Chinese herbal systems lit upon totally different assumptions about the value of hawthorn, or Shan Zha, as an aid for digestion. It is at least rich in Vitamin C & can be a beneficial food, but the tinctures, extracts, powders & pills popular among herbal hypochondriacs would have small if any effect on any actual illness.
Clinical trials to assess whether or not the folklore has any basis have thus far not been able to prove efficacy for hawthorn extracts or chemical components. It is not entirely out of the question that hawthorn has some blood-thinning chemical component that might after all be of some benifit to minor heart arrhythmias, though the evidence is too close to the placebo effect to say certainly. For people with more serious heart conditions, people who take hawthorn extracts for their condition are probabably interferring with the efficacy of prescription medications, & doing themselves some harm. Another claim from herb promoters is that it is of benifit to diabetes, but this has undergond doubleblind study, showing that there is no such benifit.
Herb-sucking nutcakes regularly risk the health of their children with crackpot fads. Hawthorn has been recommended, without basis in reality, for children with hyperactivity or inability to focus. An herbal product marketed as Calm Child Herbal Syrup consisted mostly of hawthorn & catnip. The hawthorn possibly damages the healing ability of scrapes & scratches by interferring with bloodclotting, while unproven for any health value whatsoever; & the catnip, though usually having no effect, can in some children cause drowsiness, which may be exactly what the annoyed parent is hoping for when drugging their kids, whether with ritelin, whiskey, or catnip. Parents who play Herbal Russian Roulette with their kids' health should be arrested & charged with child abuse & neglect.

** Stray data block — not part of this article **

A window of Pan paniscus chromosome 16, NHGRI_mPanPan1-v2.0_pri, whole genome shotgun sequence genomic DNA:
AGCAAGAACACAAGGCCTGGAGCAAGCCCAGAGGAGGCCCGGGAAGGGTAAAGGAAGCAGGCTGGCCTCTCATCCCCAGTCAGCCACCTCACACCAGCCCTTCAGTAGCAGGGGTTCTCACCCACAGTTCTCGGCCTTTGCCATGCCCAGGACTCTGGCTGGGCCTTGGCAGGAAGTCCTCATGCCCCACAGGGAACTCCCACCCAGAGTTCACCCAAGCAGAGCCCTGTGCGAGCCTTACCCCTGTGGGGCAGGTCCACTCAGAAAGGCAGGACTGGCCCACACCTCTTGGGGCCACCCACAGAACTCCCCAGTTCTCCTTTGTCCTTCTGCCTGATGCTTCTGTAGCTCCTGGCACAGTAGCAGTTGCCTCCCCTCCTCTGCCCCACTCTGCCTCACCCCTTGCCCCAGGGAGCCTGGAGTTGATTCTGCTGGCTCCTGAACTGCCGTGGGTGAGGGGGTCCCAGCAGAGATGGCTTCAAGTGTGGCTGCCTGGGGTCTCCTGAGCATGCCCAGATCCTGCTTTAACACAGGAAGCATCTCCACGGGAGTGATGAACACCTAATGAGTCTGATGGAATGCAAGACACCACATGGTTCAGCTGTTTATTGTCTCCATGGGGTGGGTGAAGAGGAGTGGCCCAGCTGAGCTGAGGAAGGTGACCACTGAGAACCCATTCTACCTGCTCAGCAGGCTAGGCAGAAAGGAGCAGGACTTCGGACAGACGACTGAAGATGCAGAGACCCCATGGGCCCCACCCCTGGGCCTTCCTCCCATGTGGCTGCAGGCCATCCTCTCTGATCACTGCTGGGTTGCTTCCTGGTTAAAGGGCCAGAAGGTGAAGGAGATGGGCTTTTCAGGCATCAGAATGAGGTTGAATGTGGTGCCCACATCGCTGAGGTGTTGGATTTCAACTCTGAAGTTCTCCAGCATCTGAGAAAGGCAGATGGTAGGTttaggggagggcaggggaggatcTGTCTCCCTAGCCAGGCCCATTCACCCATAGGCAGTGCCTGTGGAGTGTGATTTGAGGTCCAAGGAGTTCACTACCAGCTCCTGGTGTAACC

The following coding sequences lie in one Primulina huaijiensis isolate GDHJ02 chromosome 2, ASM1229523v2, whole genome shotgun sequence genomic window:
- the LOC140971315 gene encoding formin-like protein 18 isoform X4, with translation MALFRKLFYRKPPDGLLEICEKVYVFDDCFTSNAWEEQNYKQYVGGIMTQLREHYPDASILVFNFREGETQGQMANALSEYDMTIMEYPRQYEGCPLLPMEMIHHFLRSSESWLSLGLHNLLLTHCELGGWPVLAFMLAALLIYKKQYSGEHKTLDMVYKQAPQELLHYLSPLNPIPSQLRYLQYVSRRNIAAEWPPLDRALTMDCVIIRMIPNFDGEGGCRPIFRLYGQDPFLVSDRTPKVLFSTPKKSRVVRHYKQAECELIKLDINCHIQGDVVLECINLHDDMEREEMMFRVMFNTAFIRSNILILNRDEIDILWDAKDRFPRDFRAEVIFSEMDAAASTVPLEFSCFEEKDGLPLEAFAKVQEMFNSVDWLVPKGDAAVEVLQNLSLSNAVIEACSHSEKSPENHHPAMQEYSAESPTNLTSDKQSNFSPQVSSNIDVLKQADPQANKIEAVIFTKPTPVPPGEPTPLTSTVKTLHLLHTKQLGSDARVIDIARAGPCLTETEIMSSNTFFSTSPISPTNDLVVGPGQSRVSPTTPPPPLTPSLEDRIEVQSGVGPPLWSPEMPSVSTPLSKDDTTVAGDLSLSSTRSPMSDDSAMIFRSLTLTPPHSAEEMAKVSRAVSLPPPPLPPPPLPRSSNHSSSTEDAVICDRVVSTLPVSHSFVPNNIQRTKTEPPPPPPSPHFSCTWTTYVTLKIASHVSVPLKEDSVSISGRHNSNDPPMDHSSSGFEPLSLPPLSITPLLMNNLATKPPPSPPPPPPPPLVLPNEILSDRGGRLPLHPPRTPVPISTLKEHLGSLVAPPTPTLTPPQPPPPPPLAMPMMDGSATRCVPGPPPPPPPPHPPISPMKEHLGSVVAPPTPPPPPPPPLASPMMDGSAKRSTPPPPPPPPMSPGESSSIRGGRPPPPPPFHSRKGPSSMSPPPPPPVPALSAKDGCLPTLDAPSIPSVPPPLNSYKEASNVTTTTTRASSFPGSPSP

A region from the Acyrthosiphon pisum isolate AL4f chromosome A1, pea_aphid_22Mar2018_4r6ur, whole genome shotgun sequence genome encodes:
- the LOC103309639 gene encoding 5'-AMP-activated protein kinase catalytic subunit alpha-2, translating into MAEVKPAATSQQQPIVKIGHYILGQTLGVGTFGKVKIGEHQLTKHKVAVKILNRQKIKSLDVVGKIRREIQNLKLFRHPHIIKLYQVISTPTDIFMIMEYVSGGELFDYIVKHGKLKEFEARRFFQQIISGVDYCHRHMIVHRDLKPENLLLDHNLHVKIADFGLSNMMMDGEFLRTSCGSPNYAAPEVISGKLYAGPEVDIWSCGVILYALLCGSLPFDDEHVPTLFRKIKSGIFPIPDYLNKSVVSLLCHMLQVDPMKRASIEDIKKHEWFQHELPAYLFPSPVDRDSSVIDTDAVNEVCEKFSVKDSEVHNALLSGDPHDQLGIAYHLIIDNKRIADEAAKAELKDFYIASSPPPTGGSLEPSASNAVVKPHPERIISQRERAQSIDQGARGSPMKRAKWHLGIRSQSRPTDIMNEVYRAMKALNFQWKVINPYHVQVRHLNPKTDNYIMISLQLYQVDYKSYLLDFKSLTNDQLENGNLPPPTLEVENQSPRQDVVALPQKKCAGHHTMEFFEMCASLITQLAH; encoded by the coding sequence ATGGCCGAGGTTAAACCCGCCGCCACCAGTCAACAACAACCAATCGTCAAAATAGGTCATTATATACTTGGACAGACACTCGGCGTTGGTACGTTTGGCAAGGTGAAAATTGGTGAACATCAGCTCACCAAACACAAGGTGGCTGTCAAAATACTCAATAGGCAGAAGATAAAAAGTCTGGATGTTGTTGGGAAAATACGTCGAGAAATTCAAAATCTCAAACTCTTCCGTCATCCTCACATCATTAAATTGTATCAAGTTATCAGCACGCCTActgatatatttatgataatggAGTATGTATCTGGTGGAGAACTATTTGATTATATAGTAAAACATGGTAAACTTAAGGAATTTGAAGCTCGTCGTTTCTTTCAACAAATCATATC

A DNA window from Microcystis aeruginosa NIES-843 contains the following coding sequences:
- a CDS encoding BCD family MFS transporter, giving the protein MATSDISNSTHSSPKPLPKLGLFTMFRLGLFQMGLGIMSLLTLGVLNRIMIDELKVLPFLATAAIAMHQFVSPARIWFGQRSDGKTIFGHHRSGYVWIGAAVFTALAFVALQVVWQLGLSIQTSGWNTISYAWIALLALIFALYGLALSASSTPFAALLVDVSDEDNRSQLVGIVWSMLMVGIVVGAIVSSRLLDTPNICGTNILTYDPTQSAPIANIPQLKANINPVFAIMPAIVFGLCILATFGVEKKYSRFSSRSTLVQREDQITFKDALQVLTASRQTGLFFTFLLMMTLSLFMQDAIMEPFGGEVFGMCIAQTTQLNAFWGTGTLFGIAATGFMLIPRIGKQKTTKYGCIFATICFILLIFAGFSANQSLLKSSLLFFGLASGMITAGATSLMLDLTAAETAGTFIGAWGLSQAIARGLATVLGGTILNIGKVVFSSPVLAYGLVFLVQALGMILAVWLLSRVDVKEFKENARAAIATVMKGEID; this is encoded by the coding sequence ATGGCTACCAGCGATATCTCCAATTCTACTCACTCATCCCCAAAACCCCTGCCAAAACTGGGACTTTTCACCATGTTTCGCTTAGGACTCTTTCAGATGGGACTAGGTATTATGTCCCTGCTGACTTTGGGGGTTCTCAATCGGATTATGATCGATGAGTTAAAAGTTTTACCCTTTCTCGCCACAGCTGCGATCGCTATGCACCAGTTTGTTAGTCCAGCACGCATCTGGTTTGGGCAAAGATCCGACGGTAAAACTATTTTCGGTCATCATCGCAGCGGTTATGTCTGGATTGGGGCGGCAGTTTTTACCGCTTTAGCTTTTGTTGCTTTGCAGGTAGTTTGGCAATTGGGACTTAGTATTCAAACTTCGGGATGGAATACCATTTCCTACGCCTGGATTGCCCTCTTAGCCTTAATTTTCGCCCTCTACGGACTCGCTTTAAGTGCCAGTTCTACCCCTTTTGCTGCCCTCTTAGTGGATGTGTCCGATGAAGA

One or another component of hawthorn might yet someday turn out to be useful for something, but what is certain is that the herb-pedlars' claims of definite values are so exaggerated as to constitute lies. For instance, hawthorn seeds do contain amygdalin (Laetril), as do the seeds of all rose-family plants. This component has long been the focus of a shockingly paranoid alternate-medicine fad that assumes all trained physicians in North America are part of a sinister conspiracy which delights in watching their sickest patients drop dead, & the only exceptions on the planet are a few Latin American quacks selling Laetrile injections to cancer patients.
The photos on this page were snapped during May flowering, except the fruit portrait snapped in late October. For pictures of other of the five hawthorns in our yards, & to find out about some of the rich folklore of sacred hawthorns, jump to the article Myths & Legends of the Hawthorn Tree. See also the subsidiary pages showing Autumn Hawberries, & of Winter Hawberries.